Interactive music video pushes code boundaries
Attendees at developer conference Google I/O this week were dazzled by an interactive music video built entirely in WebGL.
The project is based around a song from hip US producer Danger Mouse and Italian composer Daniele Luppi's much-anticipated album ROME, a homage to the Spaghetti Western featuring collaborations with Jack White and Norah Jones. The video showcases the power of WebGL and creates a whole new understanding of what’s possible with this technology.
The film enables the user to steer themselves through the narrative, exploring the three different dreams. Real-time shaders can be applied as it plays, and the action is rendered on the fly using hardware acceleration.
“WebGL transforms your browser into an open source video games console. You can use your mouse to change your angle of vision, and move and create objects,” said Thomas Gayno of Google Creative Lab.
Also unveiled this week was a web-based version of Angry Birds built in WebGL. There’s also Canvas support if your system won’t run WebGL.
ROME and Angry Birds are undoubtedly great for showing off this technology, but Giles Thomas of learningwebgl.com expressed a little disappointment at the way WebGL creations are sometimes marketed as Chrome projects, when in fact the technology works on other browsers as well.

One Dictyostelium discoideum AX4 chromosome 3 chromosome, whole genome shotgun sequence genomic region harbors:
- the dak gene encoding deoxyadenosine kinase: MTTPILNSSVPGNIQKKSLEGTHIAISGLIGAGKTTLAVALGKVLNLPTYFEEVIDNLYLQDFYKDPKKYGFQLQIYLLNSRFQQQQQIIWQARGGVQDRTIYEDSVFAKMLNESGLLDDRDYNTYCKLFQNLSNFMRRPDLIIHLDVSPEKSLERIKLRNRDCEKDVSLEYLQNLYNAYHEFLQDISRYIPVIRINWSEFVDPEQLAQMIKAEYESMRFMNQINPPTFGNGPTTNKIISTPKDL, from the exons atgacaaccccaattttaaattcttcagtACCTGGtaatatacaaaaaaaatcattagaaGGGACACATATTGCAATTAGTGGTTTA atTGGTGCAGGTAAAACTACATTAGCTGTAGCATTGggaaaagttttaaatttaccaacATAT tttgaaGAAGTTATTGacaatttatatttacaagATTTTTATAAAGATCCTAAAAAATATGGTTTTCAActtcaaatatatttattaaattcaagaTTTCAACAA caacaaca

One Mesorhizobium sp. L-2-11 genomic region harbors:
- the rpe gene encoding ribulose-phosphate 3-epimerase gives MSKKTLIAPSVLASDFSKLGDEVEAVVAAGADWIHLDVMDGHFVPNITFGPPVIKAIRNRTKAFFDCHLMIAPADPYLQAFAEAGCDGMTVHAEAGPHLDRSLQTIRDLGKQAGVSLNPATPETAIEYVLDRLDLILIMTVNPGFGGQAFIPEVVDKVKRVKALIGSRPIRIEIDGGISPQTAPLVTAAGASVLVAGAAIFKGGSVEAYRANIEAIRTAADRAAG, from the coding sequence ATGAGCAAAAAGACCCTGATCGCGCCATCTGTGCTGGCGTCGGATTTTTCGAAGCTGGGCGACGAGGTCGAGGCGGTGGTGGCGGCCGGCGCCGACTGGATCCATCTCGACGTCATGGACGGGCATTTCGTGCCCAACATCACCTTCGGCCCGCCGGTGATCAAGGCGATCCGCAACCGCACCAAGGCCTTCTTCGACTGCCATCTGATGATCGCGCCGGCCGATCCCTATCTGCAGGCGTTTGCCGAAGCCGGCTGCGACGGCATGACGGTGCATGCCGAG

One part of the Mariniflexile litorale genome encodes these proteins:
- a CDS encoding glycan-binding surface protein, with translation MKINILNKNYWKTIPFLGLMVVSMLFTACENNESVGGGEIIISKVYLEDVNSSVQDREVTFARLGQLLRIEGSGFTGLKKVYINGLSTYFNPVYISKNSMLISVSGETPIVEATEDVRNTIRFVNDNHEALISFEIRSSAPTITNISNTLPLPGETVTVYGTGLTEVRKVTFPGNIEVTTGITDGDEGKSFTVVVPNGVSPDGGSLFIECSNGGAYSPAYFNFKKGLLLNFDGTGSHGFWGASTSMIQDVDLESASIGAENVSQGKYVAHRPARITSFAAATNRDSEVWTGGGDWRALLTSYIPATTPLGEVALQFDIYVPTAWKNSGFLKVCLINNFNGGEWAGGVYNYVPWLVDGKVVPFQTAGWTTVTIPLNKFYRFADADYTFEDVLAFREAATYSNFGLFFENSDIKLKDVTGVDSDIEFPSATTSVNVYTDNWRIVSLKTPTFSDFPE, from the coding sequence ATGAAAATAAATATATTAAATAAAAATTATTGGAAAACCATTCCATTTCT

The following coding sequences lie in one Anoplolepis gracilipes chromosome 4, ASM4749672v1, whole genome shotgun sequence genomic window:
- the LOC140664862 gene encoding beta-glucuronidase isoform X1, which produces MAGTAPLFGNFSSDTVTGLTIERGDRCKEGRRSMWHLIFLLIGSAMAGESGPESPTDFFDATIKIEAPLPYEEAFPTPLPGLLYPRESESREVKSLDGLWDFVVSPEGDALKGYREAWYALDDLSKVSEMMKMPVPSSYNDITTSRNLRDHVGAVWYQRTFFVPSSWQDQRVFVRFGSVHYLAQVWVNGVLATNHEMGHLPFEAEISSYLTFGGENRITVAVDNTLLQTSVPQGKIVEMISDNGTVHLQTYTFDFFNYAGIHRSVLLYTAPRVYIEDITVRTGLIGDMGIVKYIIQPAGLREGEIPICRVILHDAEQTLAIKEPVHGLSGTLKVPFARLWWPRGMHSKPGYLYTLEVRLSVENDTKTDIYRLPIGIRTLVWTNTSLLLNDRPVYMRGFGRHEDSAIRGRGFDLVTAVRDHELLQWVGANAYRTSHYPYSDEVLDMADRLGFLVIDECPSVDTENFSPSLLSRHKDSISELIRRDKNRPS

He told us: “On the one hand, it's fantastic to see WebGL being used by established game companies like Rovio, and ROME is a fascinating experience. Great content like this is what WebGL was created for, and should help the standard no end.
“On the other hand, it's a bit sad that such great content using a cross-browser standard like WebGL, which works on Firefox, Chrome and early-access versions of Opera, is being branded as 'Chrome-only'. I can appreciate that a complex interactive movie like ROME would have been hard to do cross-platform (and Mozilla have also produced Firefox-only demos), but Angry Birds does seem to work on Firefox (though you have to go to chrome.angrybirds.com to play it, the web store won't let you access it). Yet it almost feels like this is being actively hidden. I can certainly understand the motivation behind the way it's being marketed, but it is a bit disappointing.”
You can find out more about the ROME project at www.mirada.com/rome.php and www.ro.me/tech, while further instances of WebGL goodness can be found at www.chromeexperiments.com/webgl.